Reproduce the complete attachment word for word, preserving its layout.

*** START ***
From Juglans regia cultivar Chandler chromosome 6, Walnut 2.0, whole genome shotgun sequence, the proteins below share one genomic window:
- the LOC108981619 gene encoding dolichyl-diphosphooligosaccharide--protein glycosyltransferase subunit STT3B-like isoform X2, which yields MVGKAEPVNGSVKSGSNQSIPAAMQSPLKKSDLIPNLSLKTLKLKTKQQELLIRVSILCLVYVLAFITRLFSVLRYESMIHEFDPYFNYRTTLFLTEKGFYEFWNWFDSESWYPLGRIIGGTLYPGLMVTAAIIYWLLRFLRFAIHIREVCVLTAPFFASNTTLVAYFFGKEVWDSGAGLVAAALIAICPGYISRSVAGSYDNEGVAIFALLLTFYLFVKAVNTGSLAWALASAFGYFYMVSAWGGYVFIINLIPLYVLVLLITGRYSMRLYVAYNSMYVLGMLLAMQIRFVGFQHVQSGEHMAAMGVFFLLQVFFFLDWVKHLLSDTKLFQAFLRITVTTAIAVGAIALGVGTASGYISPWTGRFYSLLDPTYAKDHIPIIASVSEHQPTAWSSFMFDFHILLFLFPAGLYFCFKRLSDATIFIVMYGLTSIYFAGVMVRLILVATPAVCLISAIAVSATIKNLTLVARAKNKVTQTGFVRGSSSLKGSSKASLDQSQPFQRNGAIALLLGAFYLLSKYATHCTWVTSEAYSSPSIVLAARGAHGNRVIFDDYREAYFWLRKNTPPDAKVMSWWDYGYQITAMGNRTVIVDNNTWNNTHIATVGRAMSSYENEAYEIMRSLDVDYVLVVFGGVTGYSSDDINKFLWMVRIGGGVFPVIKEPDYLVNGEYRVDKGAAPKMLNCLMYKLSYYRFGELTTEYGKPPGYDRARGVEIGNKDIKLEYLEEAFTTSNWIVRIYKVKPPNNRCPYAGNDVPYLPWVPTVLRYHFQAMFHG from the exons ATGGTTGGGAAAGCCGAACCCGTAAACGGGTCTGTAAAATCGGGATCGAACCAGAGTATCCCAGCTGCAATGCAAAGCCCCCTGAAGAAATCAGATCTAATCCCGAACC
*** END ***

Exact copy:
From Juglans regia cultivar Chandler chromosome 6, Walnut 2.0, whole genome shotgun sequence, the proteins below share one genomic window:
- the LOC108981619 gene encoding dolichyl-diphosphooligosaccharide--protein glycosyltransferase subunit STT3B-like isoform X2, which yields MVGKAEPVNGSVKSGSNQSIPAAMQSPLKKSDLIPNLSLKTLKLKTKQQELLIRVSILCLVYVLAFITRLFSVLRYESMIHEFDPYFNYRTTLFLTEKGFYEFWNWFDSESWYPLGRIIGGTLYPGLMVTAAIIYWLLRFLRFAIHIREVCVLTAPFFASNTTLVAYFFGKEVWDSGAGLVAAALIAICPGYISRSVAGSYDNEGVAIFALLLTFYLFVKAVNTGSLAWALASAFGYFYMVSAWGGYVFIINLIPLYVLVLLITGRYSMRLYVAYNSMYVLGMLLAMQIRFVGFQHVQSGEHMAAMGVFFLLQVFFFLDWVKHLLSDTKLFQAFLRITVTTAIAVGAIALGVGTASGYISPWTGRFYSLLDPTYAKDHIPIIASVSEHQPTAWSSFMFDFHILLFLFPAGLYFCFKRLSDATIFIVMYGLTSIYFAGVMVRLILVATPAVCLISAIAVSATIKNLTLVARAKNKVTQTGFVRGSSSLKGSSKASLDQSQPFQRNGAIALLLGAFYLLSKYATHCTWVTSEAYSSPSIVLAARGAHGNRVIFDDYREAYFWLRKNTPPDAKVMSWWDYGYQITAMGNRTVIVDNNTWNNTHIATVGRAMSSYENEAYEIMRSLDVDYVLVVFGGVTGYSSDDINKFLWMVRIGGGVFPVIKEPDYLVNGEYRVDKGAAPKMLNCLMYKLSYYRFGELTTEYGKPPGYDRARGVEIGNKDIKLEYLEEAFTTSNWIVRIYKVKPPNNRCPYAGNDVPYLPWVPTVLRYHFQAMFHG from the exons ATGGTTGGGAAAGCCGAACCCGTAAACGGGTCTGTAAAATCGGGATCGAACCAGAGTATCCCAGCTGCAATGCAAAGCCCCCTGAAGAAATCAGATCTAATCCCGAACC